BYD faces challenges as rivals catch up in China’s EV market

China’s leading electric vehicle maker, BYD, has seen its share price drop by more than 10% in the past year, as competition intensifies in the world’s biggest car market. The company, which is backed by US billionaire Warren Buffett, has been overtaken by Tesla as the top-selling EV brand in China, and faces pressure from both domestic and foreign rivals. BYD’s challenges reflect the changing dynamics of China’s EV market, which is undergoing a rapid transformation amid policy shifts, technological innovations, and consumer preferences.

BYD, which stands for Build Your Dreams, was founded in 1995 as a battery maker, and entered the car industry in 2003. The company gained international attention in 2008, when Buffett’s Berkshire Hathaway invested $232 million for a 10% stake. BYD’s strategy was to leverage its expertise in battery technology and low-cost manufacturing to produce affordable and reliable EVs for the mass market. The company also benefited from China’s generous subsidies and preferential policies for EVs, which aimed to reduce air pollution and foster a domestic industry.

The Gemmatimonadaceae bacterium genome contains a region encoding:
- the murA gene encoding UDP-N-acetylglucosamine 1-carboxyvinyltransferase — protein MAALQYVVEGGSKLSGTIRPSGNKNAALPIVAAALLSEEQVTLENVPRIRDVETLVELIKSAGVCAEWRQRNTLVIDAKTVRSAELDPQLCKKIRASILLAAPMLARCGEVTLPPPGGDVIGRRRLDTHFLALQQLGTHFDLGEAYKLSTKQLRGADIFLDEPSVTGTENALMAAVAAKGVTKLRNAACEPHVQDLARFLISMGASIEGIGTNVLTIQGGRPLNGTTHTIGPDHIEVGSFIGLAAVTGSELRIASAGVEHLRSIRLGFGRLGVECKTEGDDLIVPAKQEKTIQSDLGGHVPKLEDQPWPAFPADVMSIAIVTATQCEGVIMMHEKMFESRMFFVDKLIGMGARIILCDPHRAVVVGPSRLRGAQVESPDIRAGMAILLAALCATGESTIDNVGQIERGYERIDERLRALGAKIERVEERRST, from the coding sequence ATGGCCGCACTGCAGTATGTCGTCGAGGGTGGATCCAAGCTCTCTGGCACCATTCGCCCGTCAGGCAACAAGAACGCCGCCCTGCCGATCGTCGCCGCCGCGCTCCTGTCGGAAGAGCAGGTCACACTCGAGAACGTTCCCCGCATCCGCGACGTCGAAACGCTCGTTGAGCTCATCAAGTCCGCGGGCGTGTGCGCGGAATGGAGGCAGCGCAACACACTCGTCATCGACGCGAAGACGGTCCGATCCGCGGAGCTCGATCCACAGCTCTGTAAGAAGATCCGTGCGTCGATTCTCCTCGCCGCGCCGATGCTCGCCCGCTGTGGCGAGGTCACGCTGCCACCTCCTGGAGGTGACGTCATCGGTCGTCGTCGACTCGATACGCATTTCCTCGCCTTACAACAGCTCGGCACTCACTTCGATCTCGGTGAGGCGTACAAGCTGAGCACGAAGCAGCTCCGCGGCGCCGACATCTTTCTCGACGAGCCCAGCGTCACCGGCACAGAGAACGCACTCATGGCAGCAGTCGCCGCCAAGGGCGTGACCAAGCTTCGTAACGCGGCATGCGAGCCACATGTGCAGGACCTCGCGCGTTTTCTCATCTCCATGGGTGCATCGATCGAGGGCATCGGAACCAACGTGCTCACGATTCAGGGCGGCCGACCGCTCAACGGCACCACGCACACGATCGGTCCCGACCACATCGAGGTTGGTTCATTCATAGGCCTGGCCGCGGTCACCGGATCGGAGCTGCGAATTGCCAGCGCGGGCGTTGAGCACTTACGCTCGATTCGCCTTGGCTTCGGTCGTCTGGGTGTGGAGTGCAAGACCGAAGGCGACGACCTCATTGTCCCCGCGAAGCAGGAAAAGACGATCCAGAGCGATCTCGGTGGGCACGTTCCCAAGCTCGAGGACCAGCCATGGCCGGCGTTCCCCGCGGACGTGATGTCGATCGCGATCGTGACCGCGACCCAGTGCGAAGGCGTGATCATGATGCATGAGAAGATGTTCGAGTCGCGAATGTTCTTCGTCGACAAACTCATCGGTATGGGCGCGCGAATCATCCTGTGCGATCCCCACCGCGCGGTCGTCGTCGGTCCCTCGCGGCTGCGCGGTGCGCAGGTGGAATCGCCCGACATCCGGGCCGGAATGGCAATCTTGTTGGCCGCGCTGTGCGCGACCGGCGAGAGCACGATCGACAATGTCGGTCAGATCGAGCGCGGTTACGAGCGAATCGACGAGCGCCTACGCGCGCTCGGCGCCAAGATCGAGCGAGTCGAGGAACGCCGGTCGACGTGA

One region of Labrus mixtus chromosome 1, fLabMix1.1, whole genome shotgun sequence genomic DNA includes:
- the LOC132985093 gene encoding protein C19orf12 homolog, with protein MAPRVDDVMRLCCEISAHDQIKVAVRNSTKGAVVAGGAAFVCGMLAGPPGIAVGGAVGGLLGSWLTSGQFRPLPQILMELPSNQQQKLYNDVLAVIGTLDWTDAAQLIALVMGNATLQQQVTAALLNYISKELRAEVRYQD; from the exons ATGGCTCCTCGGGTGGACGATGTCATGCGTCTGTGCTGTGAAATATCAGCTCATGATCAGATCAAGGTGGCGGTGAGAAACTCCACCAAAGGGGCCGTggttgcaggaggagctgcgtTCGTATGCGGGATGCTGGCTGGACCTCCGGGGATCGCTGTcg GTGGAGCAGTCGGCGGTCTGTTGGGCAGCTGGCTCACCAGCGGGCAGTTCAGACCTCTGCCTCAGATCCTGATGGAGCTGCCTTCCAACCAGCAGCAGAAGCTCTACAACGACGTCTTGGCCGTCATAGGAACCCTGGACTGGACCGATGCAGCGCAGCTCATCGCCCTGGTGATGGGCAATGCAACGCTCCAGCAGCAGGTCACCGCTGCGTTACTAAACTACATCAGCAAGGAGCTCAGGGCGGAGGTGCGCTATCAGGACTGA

BYD faces challenges as rivals catch up in China’s EV market
BYD faces challenges as rivals catch up in China’s EV market

BYD’s strategy paid off, as the company became the world’s largest EV maker by sales in 2015, and maintained its position until 2019. BYD’s flagship model, the Qin plug-in hybrid sedan, was the best-selling EV in China for three consecutive years from 2015 to 2017. The company also expanded its product portfolio to include buses, trucks, and other commercial vehicles, as well as battery storage and solar power solutions. BYD’s revenue and profit grew steadily, reaching 127.9 billion yuan ($19.8 billion) and 1.6 billion yuan ($247 million) respectively in 2019.